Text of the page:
I hope some of you enjoyed this Black History Month look at the premier 1926 issue of Fire!! Devoted to Younger Negro Artists. This landmark of the Harlem Renaissance announced a new generation of young Black writers, many just out their teens — artists who not only filled its pages, but organized and edited the publication. Today I’m going to tie up some loose ends and tuck in the laces on the Fire!! story and give you a few links in case you want to do your own exploring.
Here’s a fine website done recently by a group of young people who present the entire magazine itself and some of their own encounters with the meaning of the work inside.
It was there I found a link to this completely scientific and accurate Buzzfeed quiz from 2018 “Which Fire!! Magazine Author Are You Most Similar To?”
The quiz says I’m Gwendolyn Bennett. My wife’s results: Richard Bruce (Nugent). Richard Bruce too for longtime keyboard playing and alternate voice contributor to this Project Dave Moore. Dave’s artist partner joined me in the Gwendolyn Bennett result.
So, we looked at the first issue of Fire!! this month. What about the next issue, other issues? There wasn’t one. The magazine, founded by young artists, was not well funded, and selling and distributing didn’t go well. The gatekeepers were at least privately aghast at some of the content, so their advice and word of mouth was to disparage and discourage this effort. I’ve already mentioned when presenting two of the four poets I selected for musical performance that publication in Fire!! did not guarantee lasting readership or note for these young people. So, Fire!! folded, and in a lead-eared note of irony, the mostly unsold print run was destroyed in a storeroom fire. John Keats epitaph says his name was writ in water. Fire!! and some of its writer’s names were writ in fire, and it all died down.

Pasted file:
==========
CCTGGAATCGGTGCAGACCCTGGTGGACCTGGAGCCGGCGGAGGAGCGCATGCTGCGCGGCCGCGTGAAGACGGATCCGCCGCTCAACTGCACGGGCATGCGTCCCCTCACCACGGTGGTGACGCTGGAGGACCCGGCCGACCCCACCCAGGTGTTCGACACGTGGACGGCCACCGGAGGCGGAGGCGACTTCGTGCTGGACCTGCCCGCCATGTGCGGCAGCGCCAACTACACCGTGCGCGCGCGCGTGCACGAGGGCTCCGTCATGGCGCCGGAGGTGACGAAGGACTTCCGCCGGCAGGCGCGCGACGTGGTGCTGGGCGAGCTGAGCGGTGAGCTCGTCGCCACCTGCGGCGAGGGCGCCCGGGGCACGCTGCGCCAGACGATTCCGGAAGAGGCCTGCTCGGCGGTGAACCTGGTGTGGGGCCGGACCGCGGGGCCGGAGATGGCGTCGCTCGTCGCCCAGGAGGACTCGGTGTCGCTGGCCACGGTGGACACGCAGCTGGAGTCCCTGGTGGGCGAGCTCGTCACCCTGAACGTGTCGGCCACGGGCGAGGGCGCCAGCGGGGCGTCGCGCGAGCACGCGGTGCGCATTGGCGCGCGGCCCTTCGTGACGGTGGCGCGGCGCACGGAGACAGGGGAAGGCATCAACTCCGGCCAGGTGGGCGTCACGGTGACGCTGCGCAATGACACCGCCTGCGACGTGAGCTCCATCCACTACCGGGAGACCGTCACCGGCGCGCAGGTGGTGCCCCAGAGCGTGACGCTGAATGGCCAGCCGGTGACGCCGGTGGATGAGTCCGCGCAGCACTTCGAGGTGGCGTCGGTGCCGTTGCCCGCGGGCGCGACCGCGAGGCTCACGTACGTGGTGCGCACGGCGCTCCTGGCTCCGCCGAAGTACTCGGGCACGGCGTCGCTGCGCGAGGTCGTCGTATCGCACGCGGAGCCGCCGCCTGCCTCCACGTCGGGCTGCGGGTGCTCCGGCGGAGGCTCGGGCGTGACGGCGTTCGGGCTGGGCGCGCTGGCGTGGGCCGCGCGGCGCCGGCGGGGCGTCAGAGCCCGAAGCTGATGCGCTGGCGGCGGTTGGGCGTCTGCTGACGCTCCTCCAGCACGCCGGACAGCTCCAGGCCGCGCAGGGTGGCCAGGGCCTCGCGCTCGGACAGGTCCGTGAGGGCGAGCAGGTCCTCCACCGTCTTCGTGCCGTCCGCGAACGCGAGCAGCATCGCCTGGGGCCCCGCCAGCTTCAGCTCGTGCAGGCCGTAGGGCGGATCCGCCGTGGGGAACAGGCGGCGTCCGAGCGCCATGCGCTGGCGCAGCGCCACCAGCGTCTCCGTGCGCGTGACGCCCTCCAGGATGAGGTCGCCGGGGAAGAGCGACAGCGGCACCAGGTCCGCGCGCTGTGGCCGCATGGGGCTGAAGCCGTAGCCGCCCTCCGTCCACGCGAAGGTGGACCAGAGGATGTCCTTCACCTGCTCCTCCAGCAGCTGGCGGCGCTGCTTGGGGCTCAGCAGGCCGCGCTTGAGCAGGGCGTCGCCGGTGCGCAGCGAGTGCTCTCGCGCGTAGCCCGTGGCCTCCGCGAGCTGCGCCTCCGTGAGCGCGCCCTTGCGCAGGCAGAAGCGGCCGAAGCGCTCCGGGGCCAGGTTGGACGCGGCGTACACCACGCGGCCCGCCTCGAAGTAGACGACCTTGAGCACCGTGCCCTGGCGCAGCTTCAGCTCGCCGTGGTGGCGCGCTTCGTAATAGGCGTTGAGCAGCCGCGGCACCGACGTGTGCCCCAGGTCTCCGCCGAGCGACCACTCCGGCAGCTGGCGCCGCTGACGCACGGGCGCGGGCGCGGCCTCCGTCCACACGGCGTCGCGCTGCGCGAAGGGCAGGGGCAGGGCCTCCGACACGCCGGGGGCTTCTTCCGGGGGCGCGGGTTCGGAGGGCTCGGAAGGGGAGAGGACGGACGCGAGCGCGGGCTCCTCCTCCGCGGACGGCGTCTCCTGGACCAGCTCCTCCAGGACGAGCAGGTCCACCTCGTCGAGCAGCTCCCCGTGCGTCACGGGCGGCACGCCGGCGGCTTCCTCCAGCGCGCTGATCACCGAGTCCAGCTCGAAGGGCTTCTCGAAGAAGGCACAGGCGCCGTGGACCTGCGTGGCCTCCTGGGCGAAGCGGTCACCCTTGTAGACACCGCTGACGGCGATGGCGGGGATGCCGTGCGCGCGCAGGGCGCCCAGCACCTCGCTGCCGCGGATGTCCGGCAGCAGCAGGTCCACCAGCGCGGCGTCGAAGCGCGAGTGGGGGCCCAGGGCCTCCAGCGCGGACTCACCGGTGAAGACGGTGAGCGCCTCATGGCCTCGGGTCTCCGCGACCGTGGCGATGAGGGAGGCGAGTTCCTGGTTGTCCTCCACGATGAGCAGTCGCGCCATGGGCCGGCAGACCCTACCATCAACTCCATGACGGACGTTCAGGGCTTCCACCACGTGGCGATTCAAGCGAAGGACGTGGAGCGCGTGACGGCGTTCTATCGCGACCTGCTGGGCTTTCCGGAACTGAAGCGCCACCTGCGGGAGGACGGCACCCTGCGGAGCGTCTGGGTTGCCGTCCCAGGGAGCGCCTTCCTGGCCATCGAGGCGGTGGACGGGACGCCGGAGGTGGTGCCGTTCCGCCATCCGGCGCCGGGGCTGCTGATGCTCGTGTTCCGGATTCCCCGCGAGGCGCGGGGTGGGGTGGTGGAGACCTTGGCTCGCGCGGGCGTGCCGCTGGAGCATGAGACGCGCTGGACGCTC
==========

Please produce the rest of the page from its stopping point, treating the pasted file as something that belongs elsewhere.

I often suspect many folks who find these blog posts are looking for homework help or teaching resources. To what I (an old person) can understand, being a teacher or a student covers wider territories than in my days, but there are still skirmishes at the borders and difficult areas under the control of different warlords. Fire!! magazine sought to cross those borders then — and if one is to study it and its contributors in any depth, it still does. Not only did Fire!! bring forward new young writers — many committed to Modernist art and radical politics — it purposefully sought to express elements of life that the older generation of gatekeepers wanted to suppress or keep only within the tribe. One of those things was sexuality. So teachers and students, here we have a group of young creators in 1926 writing on race, injustice, and sexual expression that isn’t in committed relationships or straight. On what authority did these audacious writers take to break through those barriers? Not only were the instigators and contributors of Fire!! young, gifted and Black, they also were often somewhere on the spectrum we could label today as queer.*
A drawing by Richard Bruce Nugent from Fire!!
So, to teach or discuss Fire!! and its creators beyond a surface is to go to places where teaching and learning is still constrained. I’d say to learners (a class that includes nearly all teachers) you may choose to go there even if traveling alone. Literature, music, the arts are the forged identity papers that let you cross borders. Though the writers of Fire!! are all dead, they won’t mind speaking with you.
In the spirit of gratitude to Afro-Americans and their vital contribution to American culture let me repost my Buzzfeed Fire!! contributor-like Gwendolyn Bennett’s summary in poetic “Song.” Graphical player below, or a backup player will open in a new tab link here.
*Here’s one web post by someone who taught school, doing a better job than I can today of discussing the queer aspects woven into the Harlem Renaissance. There is also this low-budget indie movie Brother to Brother made nearly a decade ago centering on Richard Bruce Nugent, Wallace Thurman, and the non-straight circle that organized Fire!! The film has some PG13 level sex scenes and self-violence. I found it available for rental from the usual online sources like Apple TV or Amazon Prime.